He added “…That is our money laundering regime and therefore they have drawn some action plans for us which we are following.
“They have given us up to December 2020 to address them. Then, the EU also comes out with this, meanwhile, per the standards Ghana is doing well.
“They access us periodically. We send reports to them and we do face to face meetings with them. So, per their report, Ghana is doing well, we have not faulted as far as the timelines given us is concerned so they are waiting till December.
“If by December we have not been able to address all the action items that is where they themselves will blacklist us,” he told Citi FM.
Ghana returns to investors to raise funds via three-year bond
The government of Ghana is back to the investing public to raise some funds to pay off maturing debts.
To this end, the government, through the Bank of Ghana, will, on Thursday, 28 May 2020 issue a 3-year bond.
The debt instrument, which is expected to mature in 2023, will be opened to both resident and non-resident investors.
It is unclear how much the government is seeking to raise but the central government may accept all the funds that will be bid by the investors.
This is because the COVID-19 pandemic might prevent many investors from subscribing to the bond due to liquidity challenges.
Analysts are, however, hopeful that the yield will not go beyond 19%.
The minimum bid for the bond is GHS50,000 and multiples of GHS1,000 thereafter.
Each Bond will, however, have a face value of one Ghana cedi.
Absa, Databank, Fidelity, IC Securities, Stanbic are joint lead managers for the issuance of the debt instrument.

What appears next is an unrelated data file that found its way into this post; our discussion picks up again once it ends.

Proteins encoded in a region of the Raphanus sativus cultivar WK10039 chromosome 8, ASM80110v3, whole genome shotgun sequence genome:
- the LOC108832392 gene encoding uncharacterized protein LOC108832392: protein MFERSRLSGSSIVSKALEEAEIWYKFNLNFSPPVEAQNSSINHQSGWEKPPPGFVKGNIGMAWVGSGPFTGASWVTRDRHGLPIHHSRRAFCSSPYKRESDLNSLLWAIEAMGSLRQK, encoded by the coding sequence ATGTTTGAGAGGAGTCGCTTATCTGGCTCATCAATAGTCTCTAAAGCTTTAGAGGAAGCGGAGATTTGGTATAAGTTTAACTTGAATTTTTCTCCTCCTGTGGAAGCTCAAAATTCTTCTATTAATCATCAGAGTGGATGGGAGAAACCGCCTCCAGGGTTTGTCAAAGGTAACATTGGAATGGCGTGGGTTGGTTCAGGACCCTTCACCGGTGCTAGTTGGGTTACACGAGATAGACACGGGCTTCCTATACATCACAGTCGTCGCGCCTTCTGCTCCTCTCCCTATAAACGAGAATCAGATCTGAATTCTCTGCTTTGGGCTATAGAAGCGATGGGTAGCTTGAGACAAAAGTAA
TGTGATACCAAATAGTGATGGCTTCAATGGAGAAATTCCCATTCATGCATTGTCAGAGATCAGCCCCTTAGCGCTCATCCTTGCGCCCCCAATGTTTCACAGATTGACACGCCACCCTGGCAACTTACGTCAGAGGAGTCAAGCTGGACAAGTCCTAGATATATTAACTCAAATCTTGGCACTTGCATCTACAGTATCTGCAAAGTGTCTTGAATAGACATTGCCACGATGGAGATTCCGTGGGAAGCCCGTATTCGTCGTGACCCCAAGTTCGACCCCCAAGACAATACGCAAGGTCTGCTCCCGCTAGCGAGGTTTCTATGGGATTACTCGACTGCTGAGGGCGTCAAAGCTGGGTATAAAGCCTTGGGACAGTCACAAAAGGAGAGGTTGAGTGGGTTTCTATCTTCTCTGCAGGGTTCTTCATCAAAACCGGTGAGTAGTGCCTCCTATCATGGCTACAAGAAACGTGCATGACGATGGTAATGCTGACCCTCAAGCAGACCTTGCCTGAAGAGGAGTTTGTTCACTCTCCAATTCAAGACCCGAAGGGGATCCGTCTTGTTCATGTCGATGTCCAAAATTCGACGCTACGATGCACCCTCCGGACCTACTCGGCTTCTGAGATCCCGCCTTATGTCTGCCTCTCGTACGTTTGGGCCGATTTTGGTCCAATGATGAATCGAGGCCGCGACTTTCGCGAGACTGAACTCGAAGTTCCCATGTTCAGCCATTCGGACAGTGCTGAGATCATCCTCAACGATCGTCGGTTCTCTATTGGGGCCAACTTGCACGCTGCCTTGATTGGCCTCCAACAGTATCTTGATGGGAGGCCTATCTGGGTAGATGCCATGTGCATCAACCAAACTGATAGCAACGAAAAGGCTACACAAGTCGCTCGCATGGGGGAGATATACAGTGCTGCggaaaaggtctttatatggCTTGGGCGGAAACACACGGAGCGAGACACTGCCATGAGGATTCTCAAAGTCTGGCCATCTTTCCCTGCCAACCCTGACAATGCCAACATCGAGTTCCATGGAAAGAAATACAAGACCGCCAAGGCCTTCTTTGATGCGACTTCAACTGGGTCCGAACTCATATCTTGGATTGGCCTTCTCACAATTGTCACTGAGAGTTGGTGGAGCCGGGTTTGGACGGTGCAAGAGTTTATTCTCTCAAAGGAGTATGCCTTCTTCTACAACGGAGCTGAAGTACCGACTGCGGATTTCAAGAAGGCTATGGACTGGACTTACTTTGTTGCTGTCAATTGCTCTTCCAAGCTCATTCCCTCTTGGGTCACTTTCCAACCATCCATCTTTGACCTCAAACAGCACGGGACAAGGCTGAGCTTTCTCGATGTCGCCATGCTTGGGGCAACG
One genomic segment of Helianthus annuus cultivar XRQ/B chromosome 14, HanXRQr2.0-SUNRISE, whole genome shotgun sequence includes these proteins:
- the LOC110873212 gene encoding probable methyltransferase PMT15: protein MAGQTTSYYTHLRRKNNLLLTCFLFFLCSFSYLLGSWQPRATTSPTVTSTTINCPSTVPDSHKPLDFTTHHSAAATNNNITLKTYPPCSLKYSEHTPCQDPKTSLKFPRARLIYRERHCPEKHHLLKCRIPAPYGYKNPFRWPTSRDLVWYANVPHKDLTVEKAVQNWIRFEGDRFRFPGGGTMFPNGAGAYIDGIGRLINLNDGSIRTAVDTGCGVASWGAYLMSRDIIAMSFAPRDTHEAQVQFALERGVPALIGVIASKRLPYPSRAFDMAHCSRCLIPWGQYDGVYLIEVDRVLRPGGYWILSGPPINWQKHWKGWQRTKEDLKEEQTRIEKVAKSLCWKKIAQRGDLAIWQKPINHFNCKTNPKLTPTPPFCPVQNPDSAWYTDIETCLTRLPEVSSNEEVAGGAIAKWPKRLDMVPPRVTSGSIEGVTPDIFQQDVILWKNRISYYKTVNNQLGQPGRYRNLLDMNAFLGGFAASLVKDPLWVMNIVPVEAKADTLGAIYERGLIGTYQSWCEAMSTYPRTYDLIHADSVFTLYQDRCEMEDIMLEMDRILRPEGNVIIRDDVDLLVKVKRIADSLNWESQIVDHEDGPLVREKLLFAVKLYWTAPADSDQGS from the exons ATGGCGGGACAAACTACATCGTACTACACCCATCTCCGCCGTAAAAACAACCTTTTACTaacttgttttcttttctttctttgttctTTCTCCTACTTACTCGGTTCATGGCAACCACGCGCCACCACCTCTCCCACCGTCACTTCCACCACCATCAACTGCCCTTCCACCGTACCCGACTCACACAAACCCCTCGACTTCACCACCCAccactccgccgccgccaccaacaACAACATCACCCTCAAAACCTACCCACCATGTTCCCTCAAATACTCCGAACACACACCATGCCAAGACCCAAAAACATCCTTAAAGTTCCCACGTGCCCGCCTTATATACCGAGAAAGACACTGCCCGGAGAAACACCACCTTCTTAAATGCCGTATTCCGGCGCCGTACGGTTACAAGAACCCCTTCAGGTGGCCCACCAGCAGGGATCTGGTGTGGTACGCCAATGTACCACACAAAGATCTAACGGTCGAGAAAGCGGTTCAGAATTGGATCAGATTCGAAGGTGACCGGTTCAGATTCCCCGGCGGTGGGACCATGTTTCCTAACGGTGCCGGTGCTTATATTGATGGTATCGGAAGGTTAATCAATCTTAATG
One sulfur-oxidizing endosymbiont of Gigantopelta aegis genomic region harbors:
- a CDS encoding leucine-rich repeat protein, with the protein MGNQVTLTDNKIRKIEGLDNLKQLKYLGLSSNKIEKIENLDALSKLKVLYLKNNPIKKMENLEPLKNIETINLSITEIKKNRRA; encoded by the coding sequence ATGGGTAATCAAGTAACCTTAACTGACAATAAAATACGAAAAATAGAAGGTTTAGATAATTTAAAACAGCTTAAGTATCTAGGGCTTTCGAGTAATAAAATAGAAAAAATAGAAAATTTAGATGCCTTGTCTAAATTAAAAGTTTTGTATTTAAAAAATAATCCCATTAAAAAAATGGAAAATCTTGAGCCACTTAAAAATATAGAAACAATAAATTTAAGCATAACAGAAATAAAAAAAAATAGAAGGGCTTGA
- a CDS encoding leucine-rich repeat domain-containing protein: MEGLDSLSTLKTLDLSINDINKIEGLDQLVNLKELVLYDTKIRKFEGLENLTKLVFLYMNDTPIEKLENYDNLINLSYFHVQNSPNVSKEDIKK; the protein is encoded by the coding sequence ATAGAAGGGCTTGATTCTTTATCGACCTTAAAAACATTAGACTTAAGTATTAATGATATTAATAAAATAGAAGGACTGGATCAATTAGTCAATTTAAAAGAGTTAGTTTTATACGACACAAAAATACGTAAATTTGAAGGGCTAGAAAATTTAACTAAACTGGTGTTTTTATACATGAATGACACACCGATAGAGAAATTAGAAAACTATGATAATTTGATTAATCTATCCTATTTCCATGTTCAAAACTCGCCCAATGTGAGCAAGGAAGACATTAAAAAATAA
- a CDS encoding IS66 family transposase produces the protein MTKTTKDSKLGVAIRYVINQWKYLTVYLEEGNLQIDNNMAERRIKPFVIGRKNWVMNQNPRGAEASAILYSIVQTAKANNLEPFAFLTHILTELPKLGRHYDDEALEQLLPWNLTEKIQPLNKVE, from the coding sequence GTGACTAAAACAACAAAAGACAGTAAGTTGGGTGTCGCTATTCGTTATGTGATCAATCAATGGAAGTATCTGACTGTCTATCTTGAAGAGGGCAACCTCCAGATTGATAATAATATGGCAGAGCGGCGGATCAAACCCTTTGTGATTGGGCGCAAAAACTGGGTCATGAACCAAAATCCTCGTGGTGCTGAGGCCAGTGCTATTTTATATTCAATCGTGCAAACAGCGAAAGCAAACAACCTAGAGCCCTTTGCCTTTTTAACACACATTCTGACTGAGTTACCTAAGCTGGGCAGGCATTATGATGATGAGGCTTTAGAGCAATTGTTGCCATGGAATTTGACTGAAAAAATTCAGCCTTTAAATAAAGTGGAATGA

The government of Ghana, on 8 May 2020, accepted all bids of a 2-year bond, amounting to GHS668.76 million.
The yield on the debt instrument, which is expected to mature in 2022, was 18.75%.
A chunk of the money was used to settle maturing debt (principal and interest.
Source: Class FM
Coronavirus: GCAA, Airports Company waive landing charges indefinitely
The Ghana Civil Aviation Authority (GCAA) and Ghana Airport Company (GACL) have waived landing charges indefinitely for all flights that use Ghana’s airports.
The move is to help alleviate the plight of airlines and other stakeholders in the aviation space due to the effect of COVID-19 on their operations.
Managers of the country’s aeronautical and non-aeronautic space say considering the loss of revenue to the airlines, the decision was a no-brainer.
The Director General of the GCAA, Simon Allotey, told the B&FT in an interview that: “As at now, we do not know when the COVID-19 will ease; so we have taken a decision that until the situation improves, landing charges have been waived. The important thing is sustainability of the domestic industry.